Nativity. noun. According to Google, “The occasion of a person’s birth.”
What were you thinking, in your last moments in heaven?
You must have known what was about to happen. You settled in the womb of a human girl. You, who created oceans and redwood forests, were no bigger than a speck of sawdust. As you grew, you made your mother’s ankles swell and back ache, right up until your birth. And that was no party either.
We make that story sound so rustic and sweet. At the nativity scene, the hay is fragrant, the sheep nuzzle you gently, the stars twinkle like Christmas lights. Your adoring audience enter the scene softly and kneel, glowing in your radiance. It’s like a lovely, pastoral barn baby shower. The country charm of your birth would have been splashed all over Pinterest and sparked the latest trend in midwifery.
But let’s get real. In modern terms, your birth would have raised eyebrows among the proper set. According to the retelling of the nativity my pastor shared last week, your momma might have been a young Latina who rode with her flannel-wearing fiancé on a motorcycle to Bethlehem. There was no room for them in janky motel rooms, so you were born in a parking garage. Sketchy-looking homeless men left their garbage can fires and bowed before you while Joseph warily looked on.
This whole story is ridiculous.
The lips that breathed world-forming words cannot speak. The eyes that saw the creation of seas and sky cannot see past a mother’s face. And if that’s not crazy enough, your first moments as a human were uncomfortable, unsanitary, and unpleasant. You deserved the best our weary world could offer: expert birth coaches, plush blankets, a cushioned cradle. And instead you got a frantic father, scratchy straw, and a feed trough laced with cow spit.
This real, gritty nativity chafes against my comfortable, middle-class ideas about Christmas. I’d prefer ornaments preserving Baby’s First Christmas, 0 A.D., and flannel onesies. The innkeeper could have at least strung up some mood lighting. There is no sparkle, no glamour, no grandeur to this story.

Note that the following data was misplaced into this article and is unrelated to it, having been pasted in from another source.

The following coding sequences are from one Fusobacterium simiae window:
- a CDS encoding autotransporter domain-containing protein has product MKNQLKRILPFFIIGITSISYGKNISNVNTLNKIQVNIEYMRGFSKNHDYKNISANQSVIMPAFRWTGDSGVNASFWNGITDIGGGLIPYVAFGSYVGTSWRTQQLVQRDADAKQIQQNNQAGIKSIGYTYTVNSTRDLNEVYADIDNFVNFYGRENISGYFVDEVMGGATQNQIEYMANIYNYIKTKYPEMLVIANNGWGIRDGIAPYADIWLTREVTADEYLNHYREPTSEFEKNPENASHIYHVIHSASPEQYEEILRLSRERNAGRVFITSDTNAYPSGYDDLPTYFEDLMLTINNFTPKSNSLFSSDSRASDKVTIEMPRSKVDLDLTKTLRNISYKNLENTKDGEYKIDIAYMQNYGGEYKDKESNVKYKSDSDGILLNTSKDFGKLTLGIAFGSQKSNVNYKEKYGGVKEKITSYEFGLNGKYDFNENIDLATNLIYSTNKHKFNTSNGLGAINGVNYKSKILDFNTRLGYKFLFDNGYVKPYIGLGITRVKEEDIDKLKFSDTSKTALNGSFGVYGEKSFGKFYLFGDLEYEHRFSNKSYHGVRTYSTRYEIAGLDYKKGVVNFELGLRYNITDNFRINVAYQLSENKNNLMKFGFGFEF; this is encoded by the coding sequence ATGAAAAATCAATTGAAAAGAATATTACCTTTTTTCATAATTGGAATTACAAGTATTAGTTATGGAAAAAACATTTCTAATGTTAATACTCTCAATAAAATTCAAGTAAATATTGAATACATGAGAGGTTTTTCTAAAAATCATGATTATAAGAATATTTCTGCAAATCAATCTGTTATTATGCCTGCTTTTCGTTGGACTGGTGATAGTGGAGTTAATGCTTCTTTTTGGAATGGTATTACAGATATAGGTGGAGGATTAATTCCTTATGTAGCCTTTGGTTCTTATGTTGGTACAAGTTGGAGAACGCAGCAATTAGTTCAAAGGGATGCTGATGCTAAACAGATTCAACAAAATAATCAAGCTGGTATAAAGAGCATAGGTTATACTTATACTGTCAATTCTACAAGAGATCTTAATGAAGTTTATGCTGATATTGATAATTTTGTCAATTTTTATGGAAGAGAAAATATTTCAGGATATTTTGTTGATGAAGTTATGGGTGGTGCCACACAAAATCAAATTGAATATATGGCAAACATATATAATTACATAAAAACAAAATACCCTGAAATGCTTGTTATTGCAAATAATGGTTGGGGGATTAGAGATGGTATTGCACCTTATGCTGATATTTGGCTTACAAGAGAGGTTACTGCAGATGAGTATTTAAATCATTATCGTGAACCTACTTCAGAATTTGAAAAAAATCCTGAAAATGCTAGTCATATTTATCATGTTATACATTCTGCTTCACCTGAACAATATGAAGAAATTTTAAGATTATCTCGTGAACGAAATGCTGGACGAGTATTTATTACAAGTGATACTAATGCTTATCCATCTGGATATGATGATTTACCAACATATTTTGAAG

The rest of your life was just as messy. You were a refugee, got acne, felt sawdust stick in your eyes, befriended a guy named Judas, died cruelly. You felt the same hunger and disappointment and loneliness and pain we all do.
As you looked from heaven, the last glimpses from omniscience, you saw all of this, the limiting bonds of human form you would strap yourself in.
Why did you do it?
My Sunday School coaching makes me think I know the answer. I nod and say that you loved us, you wanted to be with us, you wanted to say “I understand,” because you would and do.
But those answers still ring hollow when faced with the reality of the Lord of the universe crying between cows. The mystery of Emmanuel, God with us, is one I cannot solve. I can rattle off verses about your love and say that I’ve felt it. But I cannot comprehend what wild, tender, ferocious love would look down at the mess of humanity and willingly dive in.
Today, we are still a mess. Like ancient Israel, we wait for whispers of hope, that you have not forsaken us. The news blazes with gunshot wounds and angry protests and hungry children and raging militants. My own life, though small and simple, shouts in need of salvation. My soul longs for fulfillment, craving peace and stability and quiet reassurance that hope can break through darkness.
You do not back down, glance away from humanity’s clamoring, writhing under sin. Two thousand years ago, you slipped straight into the muck. You did not shy away from stink and germs and temptation and betrayal. Neither do you shy away from the mess of our world and my life. You promise that you are still here today, remaining God with us.
Sometimes it’s hard to see you. Had I been in Bethlehem on the first Christmas Eve, I doubt I would have ventured to the stable to visit. I would have covered my ears to the pounding at the door, blamed the flashing lights on obnoxious drunken travelers, and curled deeper in my blankets. I would have hugged my mirage of security and peace tight, unaware that the source of true Peace was lying helpless among animals. Today, I need to see you, to unwrap the real nativity from its glittery trappings that hint at magic but never fulfill.
As Christmas draws near, help me see you in the midst of the mess. Teach me to marvel at the mystery of God with us. Draw me to you, the sacrificial baby borne from heaven to the dirt and pain of real life. Help me accept your gift of incomprehensible, earth-shaking love.